Love the dress above.

Pinterest Various

Found on, this website explains the history of the event better than I can:

Short history of Day of Vyshyvanka
Nationwide action ‘Day of Ukrainian vyshyvanka’ was launched by a student of history, political science and international relationships faculty in Chernivtsi National University Lesya Voroniuk in 2007.
She noted that students often wear embroidered clothes in University and suggested choosing single day to wear vyshyvanky altogether.
The first Day of Vysyhyvanka took place in 2007 when several dozens of students come to University in Ukrainian ethnic embroidered shirts.
In course of the following years festival reached nationwide level. Ukrainian diaspora and supporters of Ukraine from all over the world joined as well.

Why celebrating Vyshyvanka Day?

The main goal of such event is preservation of Ukrainian values and their popularization among youth and country’s population in general.
The holiday doesn’t include any mandatory measures except for wearing vyshyvanka. Still there can be concerts, parades, competitions, events and fairs on the initiative of students, professors, public and cultural figures.
The holiday itself stimulates every conscious citizen of Ukraine to a very simple act – just wear vyshyvanka before going to work or study.
However, this act has a deep psychological context as it comes to expression of national and civic position, cultural education and spiritual consciousness.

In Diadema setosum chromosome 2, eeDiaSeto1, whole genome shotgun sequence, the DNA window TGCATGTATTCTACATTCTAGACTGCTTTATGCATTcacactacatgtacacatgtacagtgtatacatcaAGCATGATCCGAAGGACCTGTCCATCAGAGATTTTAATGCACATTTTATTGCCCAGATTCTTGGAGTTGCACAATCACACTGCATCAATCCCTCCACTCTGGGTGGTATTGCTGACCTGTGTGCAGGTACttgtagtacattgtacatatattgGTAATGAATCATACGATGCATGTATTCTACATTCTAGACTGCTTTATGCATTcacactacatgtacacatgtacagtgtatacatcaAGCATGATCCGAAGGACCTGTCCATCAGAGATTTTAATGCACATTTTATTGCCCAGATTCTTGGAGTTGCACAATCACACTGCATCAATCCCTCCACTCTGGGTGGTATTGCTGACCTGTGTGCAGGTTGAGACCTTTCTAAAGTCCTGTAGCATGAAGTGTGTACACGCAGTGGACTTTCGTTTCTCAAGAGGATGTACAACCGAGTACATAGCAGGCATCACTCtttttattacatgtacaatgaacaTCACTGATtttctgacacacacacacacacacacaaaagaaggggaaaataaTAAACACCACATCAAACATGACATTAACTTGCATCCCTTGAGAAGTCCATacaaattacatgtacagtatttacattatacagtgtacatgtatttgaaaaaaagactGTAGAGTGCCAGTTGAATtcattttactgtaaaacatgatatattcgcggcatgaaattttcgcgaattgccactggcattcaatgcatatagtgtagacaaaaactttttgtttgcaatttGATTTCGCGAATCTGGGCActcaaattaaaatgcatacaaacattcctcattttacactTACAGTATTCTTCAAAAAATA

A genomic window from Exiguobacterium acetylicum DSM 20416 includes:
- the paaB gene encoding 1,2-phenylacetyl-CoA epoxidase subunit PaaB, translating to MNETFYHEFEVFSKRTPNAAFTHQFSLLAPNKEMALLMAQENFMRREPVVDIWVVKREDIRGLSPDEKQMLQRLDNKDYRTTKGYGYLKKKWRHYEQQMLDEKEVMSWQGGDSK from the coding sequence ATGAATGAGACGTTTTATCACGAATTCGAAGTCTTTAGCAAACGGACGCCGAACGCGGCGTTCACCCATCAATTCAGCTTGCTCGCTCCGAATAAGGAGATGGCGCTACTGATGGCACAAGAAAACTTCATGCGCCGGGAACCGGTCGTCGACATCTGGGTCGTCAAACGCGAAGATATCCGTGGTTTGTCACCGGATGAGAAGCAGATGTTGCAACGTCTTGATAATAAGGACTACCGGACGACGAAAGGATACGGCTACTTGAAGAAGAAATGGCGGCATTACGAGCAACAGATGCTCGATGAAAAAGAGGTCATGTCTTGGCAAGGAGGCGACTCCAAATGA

The experience proves that during Vyshyvanka Day people are always in high spirits with smile on their faces. Symbols of strength, prosperity, beauty and ancient amulets are encoded in this ethnic clothes.


Sunday, April 16, 2017

Friday, April 14, 2017

Never Too Old

Today, I bought the most interesting book --- Advanced Style: Older & Wiser by Ari Seth Cohen

It caught my eye at the Swan Coach House room where they sell all the really fun, cute, one of kind fashion items and accessories.

This is the second book published in 2016. The previous book published about 8 years prior. 

One of things that I like about the whole idea, is that regardless of age, you can have your own style and be your own person. 

While some of the outfits in the book are wilder than Frankie's on Grace and Frankie
(Love Frankie, don't you?)


Other outfits reveal a ladylike elegance with a touch of whimsy.
Love the Panda pin.

Most of the focus of the book, documentary, and FB page is on style in New York. But older Southern women have along tradition of wearing what they want, when they want to, and not caring what anyone thinks. As Weezie says in Steel Magnolias:

                       "I am an old Southern woman, and I am supposed to wear funny clothes,
ugly hats and dig in the dirt."


Thursday, February 23, 2017

Minimalism - the Holy Grail to Happiness?

Anyone who knows me, knows I am no minimalist.

I love stuff – pretty stuff. Lots of pretty stuff --furniture, dishes, paintings, books, do-dads, knick-knacks, you name it.

Nancy's Daily Dish


But recently, I have been intrigued by the minimalist movement. Mainly because so many of my friends say their children don’t want grandma’s china or silver or an old dresser set or any family heirloom. They are so disheartened – they gently saved and protected these heirlooms for years to pass along to children who now want no part of them. 


So, I had to investigate.